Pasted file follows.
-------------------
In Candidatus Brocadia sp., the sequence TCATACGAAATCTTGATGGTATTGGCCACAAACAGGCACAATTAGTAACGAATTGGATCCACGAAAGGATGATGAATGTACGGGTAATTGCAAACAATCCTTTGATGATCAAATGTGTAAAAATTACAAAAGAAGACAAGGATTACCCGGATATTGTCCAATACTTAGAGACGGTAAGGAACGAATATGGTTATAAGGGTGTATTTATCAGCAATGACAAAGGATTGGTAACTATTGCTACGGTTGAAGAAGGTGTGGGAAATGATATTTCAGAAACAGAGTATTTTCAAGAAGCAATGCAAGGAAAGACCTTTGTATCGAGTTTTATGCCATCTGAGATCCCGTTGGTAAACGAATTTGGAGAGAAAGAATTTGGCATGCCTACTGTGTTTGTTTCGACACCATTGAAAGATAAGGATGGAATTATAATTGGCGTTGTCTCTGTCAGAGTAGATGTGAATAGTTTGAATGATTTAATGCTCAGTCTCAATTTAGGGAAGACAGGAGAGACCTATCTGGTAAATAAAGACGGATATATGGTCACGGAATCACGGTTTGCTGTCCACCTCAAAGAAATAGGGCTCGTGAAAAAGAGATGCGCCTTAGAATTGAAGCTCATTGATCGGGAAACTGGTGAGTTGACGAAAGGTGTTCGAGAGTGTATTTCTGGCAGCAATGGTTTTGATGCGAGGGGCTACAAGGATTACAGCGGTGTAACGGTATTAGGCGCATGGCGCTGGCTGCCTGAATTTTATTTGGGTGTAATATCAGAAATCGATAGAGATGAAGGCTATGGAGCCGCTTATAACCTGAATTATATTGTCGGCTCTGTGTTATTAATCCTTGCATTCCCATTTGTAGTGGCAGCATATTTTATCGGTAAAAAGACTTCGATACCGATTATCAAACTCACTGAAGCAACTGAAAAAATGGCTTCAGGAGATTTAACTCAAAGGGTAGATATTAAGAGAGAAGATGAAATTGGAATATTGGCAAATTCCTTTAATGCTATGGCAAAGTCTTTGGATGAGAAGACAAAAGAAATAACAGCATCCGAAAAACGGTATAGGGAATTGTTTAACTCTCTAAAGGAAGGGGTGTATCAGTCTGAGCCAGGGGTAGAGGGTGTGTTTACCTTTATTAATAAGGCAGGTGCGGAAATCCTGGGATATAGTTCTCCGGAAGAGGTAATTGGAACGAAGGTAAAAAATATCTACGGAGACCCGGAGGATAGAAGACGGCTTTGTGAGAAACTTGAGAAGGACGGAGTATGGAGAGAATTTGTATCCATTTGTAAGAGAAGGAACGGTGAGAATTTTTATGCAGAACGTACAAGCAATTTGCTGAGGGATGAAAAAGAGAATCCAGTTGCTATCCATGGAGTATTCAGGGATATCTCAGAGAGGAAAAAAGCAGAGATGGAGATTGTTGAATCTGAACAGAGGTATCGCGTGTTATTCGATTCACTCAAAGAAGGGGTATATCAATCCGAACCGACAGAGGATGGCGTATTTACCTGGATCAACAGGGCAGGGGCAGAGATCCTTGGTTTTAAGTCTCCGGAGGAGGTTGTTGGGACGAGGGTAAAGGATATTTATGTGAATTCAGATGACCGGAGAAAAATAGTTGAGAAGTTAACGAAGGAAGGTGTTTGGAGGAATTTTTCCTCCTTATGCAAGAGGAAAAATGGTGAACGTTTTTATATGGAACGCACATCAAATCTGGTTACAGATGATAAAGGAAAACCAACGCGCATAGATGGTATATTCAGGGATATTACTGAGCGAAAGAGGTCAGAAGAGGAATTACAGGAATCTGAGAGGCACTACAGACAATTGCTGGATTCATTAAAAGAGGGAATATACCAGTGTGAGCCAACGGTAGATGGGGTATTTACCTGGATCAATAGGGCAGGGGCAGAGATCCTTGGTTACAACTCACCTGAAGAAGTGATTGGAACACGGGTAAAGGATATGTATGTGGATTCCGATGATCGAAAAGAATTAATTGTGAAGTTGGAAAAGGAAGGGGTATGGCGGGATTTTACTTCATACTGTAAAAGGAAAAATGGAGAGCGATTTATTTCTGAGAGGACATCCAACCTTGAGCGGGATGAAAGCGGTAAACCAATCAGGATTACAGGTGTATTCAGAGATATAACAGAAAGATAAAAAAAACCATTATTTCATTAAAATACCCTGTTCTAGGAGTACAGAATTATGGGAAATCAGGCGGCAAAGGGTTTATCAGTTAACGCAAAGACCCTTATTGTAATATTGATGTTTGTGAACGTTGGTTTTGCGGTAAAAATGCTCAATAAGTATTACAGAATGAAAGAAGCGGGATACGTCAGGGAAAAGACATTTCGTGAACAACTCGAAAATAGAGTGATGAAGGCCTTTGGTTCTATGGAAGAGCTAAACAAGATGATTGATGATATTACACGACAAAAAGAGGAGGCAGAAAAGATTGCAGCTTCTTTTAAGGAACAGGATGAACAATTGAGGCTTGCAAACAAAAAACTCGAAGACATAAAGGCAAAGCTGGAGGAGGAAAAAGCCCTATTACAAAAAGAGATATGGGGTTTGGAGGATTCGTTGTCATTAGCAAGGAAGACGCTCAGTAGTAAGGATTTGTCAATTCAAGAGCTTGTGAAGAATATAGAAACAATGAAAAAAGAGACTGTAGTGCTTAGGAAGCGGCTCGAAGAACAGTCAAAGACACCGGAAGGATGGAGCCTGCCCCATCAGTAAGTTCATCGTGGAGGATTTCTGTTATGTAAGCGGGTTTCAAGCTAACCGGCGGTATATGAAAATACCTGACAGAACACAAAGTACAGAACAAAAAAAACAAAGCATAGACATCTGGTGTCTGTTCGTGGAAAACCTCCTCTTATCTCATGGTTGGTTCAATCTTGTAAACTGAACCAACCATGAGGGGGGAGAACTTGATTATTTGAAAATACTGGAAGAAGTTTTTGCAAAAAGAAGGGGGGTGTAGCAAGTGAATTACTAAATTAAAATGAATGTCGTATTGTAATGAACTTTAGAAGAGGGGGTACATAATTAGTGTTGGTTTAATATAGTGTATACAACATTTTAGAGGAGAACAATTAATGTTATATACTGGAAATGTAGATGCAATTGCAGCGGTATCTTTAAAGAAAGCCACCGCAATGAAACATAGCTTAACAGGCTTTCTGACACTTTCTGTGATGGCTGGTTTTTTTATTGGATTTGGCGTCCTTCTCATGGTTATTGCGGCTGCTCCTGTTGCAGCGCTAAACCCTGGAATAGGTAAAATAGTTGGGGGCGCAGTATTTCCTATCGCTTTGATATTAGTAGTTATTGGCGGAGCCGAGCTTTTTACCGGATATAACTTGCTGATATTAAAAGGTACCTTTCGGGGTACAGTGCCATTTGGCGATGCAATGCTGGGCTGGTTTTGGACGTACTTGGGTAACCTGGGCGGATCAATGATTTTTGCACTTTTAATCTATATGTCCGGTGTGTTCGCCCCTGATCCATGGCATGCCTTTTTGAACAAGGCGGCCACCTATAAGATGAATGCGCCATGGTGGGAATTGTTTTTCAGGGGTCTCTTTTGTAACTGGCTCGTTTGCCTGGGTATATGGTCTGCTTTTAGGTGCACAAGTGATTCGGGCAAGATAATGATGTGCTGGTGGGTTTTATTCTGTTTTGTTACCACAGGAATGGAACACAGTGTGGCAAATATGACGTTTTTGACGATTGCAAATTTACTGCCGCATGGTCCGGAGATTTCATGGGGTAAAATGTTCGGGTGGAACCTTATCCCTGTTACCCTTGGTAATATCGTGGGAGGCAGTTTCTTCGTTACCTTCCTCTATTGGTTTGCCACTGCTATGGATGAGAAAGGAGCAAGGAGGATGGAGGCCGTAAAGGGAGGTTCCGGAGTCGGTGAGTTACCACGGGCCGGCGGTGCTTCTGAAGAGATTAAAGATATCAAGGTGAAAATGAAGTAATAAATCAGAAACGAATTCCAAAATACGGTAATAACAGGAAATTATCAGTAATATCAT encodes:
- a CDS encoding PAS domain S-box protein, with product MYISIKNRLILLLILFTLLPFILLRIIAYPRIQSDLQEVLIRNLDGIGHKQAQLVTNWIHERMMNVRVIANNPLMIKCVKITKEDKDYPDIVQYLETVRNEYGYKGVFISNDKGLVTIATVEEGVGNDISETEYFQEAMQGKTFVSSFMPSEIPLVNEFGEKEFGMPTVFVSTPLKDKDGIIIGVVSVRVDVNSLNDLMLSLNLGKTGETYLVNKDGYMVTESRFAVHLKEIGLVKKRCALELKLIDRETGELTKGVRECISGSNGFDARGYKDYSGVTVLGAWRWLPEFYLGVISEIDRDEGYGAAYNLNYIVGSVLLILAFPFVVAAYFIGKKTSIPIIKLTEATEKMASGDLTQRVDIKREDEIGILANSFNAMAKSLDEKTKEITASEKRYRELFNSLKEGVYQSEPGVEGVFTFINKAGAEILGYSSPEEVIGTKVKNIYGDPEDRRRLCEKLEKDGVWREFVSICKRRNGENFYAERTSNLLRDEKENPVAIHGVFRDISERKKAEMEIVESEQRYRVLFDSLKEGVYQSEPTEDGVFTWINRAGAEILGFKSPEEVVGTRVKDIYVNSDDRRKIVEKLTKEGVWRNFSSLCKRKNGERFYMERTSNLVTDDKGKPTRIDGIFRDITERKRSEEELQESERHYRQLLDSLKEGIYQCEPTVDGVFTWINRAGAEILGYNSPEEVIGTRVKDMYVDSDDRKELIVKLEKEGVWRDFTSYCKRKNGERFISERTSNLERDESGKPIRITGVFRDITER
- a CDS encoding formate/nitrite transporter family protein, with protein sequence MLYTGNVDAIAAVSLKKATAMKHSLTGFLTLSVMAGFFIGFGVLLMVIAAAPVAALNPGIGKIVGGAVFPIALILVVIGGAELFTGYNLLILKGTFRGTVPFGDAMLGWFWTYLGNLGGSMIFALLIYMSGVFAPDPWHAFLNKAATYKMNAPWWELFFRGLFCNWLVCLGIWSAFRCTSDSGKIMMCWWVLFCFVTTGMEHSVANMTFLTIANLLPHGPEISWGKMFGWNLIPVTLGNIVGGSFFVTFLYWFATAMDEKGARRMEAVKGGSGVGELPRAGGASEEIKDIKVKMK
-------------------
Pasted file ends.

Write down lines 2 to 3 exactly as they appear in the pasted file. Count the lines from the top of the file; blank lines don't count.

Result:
- a CDS encoding PAS domain S-box protein, with product MYISIKNRLILLLILFTLLPFILLRIIAYPRIQSDLQEVLIRNLDGIGHKQAQLVTNWIHERMMNVRVIANNPLMIKCVKITKEDKDYPDIVQYLETVRNEYGYKGVFISNDKGLVTIATVEEGVGNDISETEYFQEAMQGKTFVSSFMPSEIPLVNEFGEKEFGMPTVFVSTPLKDKDGIIIGVVSVRVDVNSLNDLMLSLNLGKTGETYLVNKDGYMVTESRFAVHLKEIGLVKKRCALELKLIDRETGELTKGVRECISGSNGFDARGYKDYSGVTVLGAWRWLPEFYLGVISEIDRDEGYGAAYNLNYIVGSVLLILAFPFVVAAYFIGKKTSIPIIKLTEATEKMASGDLTQRVDIKREDEIGILANSFNAMAKSLDEKTKEITASEKRYRELFNSLKEGVYQSEPGVEGVFTFINKAGAEILGYSSPEEVIGTKVKNIYGDPEDRRRLCEKLEKDGVWREFVSICKRRNGENFYAERTSNLLRDEKENPVAIHGVFRDISERKKAEMEIVESEQRYRVLFDSLKEGVYQSEPTEDGVFTWINRAGAEILGFKSPEEVVGTRVKDIYVNSDDRRKIVEKLTKEGVWRNFSSLCKRKNGERFYMERTSNLVTDDKGKPTRIDGIFRDITERKRSEEELQESERHYRQLLDSLKEGIYQCEPTVDGVFTWINRAGAEILGYNSPEEVIGTRVKDMYVDSDDRKELIVKLEKEGVWRDFTSYCKRKNGERFISERTSNLERDESGKPIRITGVFRDITER
- a CDS encoding formate/nitrite transporter family protein, with protein sequence MLYTGNVDAIAAVSLKKATAMKHSLTGFLTLSVMAGFFIGFGVLLMVIAAAPVAALNPGIGKIVGGAVFPIALILVVIGGAELFTGYNLLILKGTFRGTVPFGDAMLGWFWTYLGNLGGSMIFALLIYMSGVFAPDPWHAFLNKAATYKMNAPWWELFFRGLFCNWLVCLGIWSAFRCTSDSGKIMMCWWVLFCFVTTGMEHSVANMTFLTIANLLPHGPEISWGKMFGWNLIPVTLGNIVGGSFFVTFLYWFATAMDEKGARRMEAVKGGSGVGELPRAGGASEEIKDIKVKMK